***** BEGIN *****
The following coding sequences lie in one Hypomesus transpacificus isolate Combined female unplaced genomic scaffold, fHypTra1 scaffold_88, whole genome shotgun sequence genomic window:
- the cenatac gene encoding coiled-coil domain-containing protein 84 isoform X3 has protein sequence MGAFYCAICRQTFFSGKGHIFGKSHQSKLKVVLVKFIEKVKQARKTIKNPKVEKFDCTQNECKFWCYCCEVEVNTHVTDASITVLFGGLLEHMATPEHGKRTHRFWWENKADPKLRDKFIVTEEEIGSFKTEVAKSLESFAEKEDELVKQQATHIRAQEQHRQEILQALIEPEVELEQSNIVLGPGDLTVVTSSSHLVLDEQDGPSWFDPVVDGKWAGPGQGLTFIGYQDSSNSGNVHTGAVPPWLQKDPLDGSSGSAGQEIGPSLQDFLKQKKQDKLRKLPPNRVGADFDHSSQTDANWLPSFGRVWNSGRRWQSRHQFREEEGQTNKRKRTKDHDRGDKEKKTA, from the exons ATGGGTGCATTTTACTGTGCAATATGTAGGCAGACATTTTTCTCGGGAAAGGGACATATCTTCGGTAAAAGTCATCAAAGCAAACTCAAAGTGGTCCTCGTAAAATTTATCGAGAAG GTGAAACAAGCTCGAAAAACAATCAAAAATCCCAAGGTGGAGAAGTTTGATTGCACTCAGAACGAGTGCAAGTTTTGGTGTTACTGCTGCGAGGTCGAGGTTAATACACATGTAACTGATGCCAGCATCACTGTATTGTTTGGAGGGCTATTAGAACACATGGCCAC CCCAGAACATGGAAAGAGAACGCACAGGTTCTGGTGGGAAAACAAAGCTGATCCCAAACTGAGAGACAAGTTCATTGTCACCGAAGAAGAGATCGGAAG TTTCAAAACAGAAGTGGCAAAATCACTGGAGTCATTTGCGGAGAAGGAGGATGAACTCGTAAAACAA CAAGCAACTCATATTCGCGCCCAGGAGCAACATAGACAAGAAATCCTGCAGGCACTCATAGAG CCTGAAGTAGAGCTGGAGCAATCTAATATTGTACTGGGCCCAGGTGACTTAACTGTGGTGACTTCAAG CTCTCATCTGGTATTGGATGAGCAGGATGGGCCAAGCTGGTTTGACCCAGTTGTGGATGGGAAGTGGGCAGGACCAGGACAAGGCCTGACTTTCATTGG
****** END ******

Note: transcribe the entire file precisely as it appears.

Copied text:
The following coding sequences lie in one Hypomesus transpacificus isolate Combined female unplaced genomic scaffold, fHypTra1 scaffold_88, whole genome shotgun sequence genomic window:
- the cenatac gene encoding coiled-coil domain-containing protein 84 isoform X3 has protein sequence MGAFYCAICRQTFFSGKGHIFGKSHQSKLKVVLVKFIEKVKQARKTIKNPKVEKFDCTQNECKFWCYCCEVEVNTHVTDASITVLFGGLLEHMATPEHGKRTHRFWWENKADPKLRDKFIVTEEEIGSFKTEVAKSLESFAEKEDELVKQQATHIRAQEQHRQEILQALIEPEVELEQSNIVLGPGDLTVVTSSSHLVLDEQDGPSWFDPVVDGKWAGPGQGLTFIGYQDSSNSGNVHTGAVPPWLQKDPLDGSSGSAGQEIGPSLQDFLKQKKQDKLRKLPPNRVGADFDHSSQTDANWLPSFGRVWNSGRRWQSRHQFREEEGQTNKRKRTKDHDRGDKEKKTA, from the exons ATGGGTGCATTTTACTGTGCAATATGTAGGCAGACATTTTTCTCGGGAAAGGGACATATCTTCGGTAAAAGTCATCAAAGCAAACTCAAAGTGGTCCTCGTAAAATTTATCGAGAAG GTGAAACAAGCTCGAAAAACAATCAAAAATCCCAAGGTGGAGAAGTTTGATTGCACTCAGAACGAGTGCAAGTTTTGGTGTTACTGCTGCGAGGTCGAGGTTAATACACATGTAACTGATGCCAGCATCACTGTATTGTTTGGAGGGCTATTAGAACACATGGCCAC CCCAGAACATGGAAAGAGAACGCACAGGTTCTGGTGGGAAAACAAAGCTGATCCCAAACTGAGAGACAAGTTCATTGTCACCGAAGAAGAGATCGGAAG TTTCAAAACAGAAGTGGCAAAATCACTGGAGTCATTTGCGGAGAAGGAGGATGAACTCGTAAAACAA CAAGCAACTCATATTCGCGCCCAGGAGCAACATAGACAAGAAATCCTGCAGGCACTCATAGAG CCTGAAGTAGAGCTGGAGCAATCTAATATTGTACTGGGCCCAGGTGACTTAACTGTGGTGACTTCAAG CTCTCATCTGGTATTGGATGAGCAGGATGGGCCAAGCTGGTTTGACCCAGTTGTGGATGGGAAGTGGGCAGGACCAGGACAAGGCCTGACTTTCATTGG